People are deeply connected to what they create themselves. They see extra value in what they’ve done, they are invested in it emotionally, and they want to share what they’ve done with their friends. All of this makes sense, but it has also been empirically demonstrated in experiments by Dan Ariely, Professor of Psychology and Behavioral Economics at Duke University. Ariely calls this the “IKEA effect” and points out that consumers will pay a much higher premium for customized items. Ariely wrote, “Initially, this desire to customize seems to be about preferences — we choose red over purple because we like red more. But the reality is that customization has additional benefits. By choosing red, we make the product a little more our own. The more effort we put into the design, the more likely we are to enjoy the end product.”
The Paradox of Choice
However, the flip side to the IKEA effect is known as the Paradox of Choice. In a classic study that highlighted this, two groups of shoppers were offered samples of jam. One group choose from 24 sample jam flavors while the second group chose from just six. In the end, customers bought 10 times more jam after sampling from the table with just six choices. Less choice meant more sales. Why? Because too many choices makes it too difficult to decide.
The Golden Rule
All of this leads to the Golden Rule of Customization: Your customers want customization, but you must give them the right amount of flexibility based on what you know about them. A host of psychological studies have shown that 7 plus or minus 2 is the optimal number of items that people can keep in their short term memory. More options are possible if you break them down into categories. Customers require just the right number of options to allow the greatest number of users to get closest to “exactly what they want.” Too many options overwhelm them and they grow frustrated by the customization process, so you must learn to adjust your customization to fit your customers.
Personalization vs. Customization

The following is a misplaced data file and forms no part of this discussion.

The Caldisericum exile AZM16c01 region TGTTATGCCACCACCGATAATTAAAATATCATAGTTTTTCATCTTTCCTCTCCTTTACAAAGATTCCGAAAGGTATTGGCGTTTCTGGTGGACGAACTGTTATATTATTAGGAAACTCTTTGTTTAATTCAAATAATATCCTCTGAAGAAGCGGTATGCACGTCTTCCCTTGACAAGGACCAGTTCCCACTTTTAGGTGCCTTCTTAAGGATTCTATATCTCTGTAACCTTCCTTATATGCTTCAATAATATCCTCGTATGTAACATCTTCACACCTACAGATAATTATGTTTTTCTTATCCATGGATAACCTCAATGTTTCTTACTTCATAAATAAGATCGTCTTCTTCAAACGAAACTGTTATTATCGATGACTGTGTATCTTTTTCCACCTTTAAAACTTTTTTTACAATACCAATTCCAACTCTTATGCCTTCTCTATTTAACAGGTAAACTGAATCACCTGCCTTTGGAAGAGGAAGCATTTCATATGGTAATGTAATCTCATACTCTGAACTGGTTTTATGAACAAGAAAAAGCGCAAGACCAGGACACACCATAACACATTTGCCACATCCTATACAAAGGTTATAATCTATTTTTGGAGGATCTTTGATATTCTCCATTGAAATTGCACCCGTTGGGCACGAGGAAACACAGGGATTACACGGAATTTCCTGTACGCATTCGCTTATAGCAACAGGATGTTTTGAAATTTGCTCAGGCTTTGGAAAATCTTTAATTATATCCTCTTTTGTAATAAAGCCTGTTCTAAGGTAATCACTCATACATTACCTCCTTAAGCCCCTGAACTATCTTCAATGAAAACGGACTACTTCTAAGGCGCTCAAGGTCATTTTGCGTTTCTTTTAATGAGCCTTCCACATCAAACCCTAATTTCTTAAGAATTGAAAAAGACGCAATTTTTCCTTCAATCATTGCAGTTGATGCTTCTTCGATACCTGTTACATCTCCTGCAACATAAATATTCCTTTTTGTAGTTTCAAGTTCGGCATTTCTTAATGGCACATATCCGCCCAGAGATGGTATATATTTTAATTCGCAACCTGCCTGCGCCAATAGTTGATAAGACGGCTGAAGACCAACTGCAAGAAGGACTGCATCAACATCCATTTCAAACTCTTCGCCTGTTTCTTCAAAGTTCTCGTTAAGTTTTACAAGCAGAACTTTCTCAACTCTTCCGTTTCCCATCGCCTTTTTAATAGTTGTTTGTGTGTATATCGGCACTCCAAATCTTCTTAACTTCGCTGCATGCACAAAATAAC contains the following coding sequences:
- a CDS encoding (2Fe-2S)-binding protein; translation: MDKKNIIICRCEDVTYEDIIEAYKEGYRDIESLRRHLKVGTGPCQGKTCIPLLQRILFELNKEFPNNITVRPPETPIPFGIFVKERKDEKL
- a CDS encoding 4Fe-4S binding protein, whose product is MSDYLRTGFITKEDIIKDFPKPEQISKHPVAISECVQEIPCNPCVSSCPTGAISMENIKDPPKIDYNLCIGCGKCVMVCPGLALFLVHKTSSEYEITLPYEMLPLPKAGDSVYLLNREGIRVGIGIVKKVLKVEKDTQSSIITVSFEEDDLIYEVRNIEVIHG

Before delving further into this topic, it is important to review the difference between personalization and customization. People tend to use these terms interchangeably, but there are distinct differences. Personalization is the process of adding personal information like names, messages or photos to items so they are completely individual. Note that this is very different from the term “personalization” used by adaptive web designers for software that serves up different types of content based on user profile data. Customization is the process of allowing users to collaborate on design elements like colors, materials, features, unit configurations and related manufacturing options.
The best customization solutions emerge from a deep understanding of your customers. If you are building something for graphic designers, perhaps all they need is an image uploader. For most users, manipulating text and layered graphics is too frustrating. If text is in the wrong position or is at the wrong relative size, they will just click away. Give users a set of attractive starting designs that they can customize with a few clicks, the fewer the better. In addition, think carefully about what you want users to do in your call to action (CTA). Is “Add to Cart” the end goal, or do you want your site to be a destination where users gather to make designs and share them on social media? This can improve metrics like overall traffic, monthly active users, original traffic sources and conversions.
Doogma’s Customization Experts
When you’re ready to boost engagement through customization, we recommend starting with a few products. We often find that during the initial phases, new insights are discovered about how your users interact with the products and user experience can be fine-tuned over time. As these products sell more and better engage users, it is then time to expand and add more product pages. The experts at Doogma have built thousands of online product customizers. We invite you to schedule a call with a member of the Doogma team and discuss how to present the right customization experience for your customers.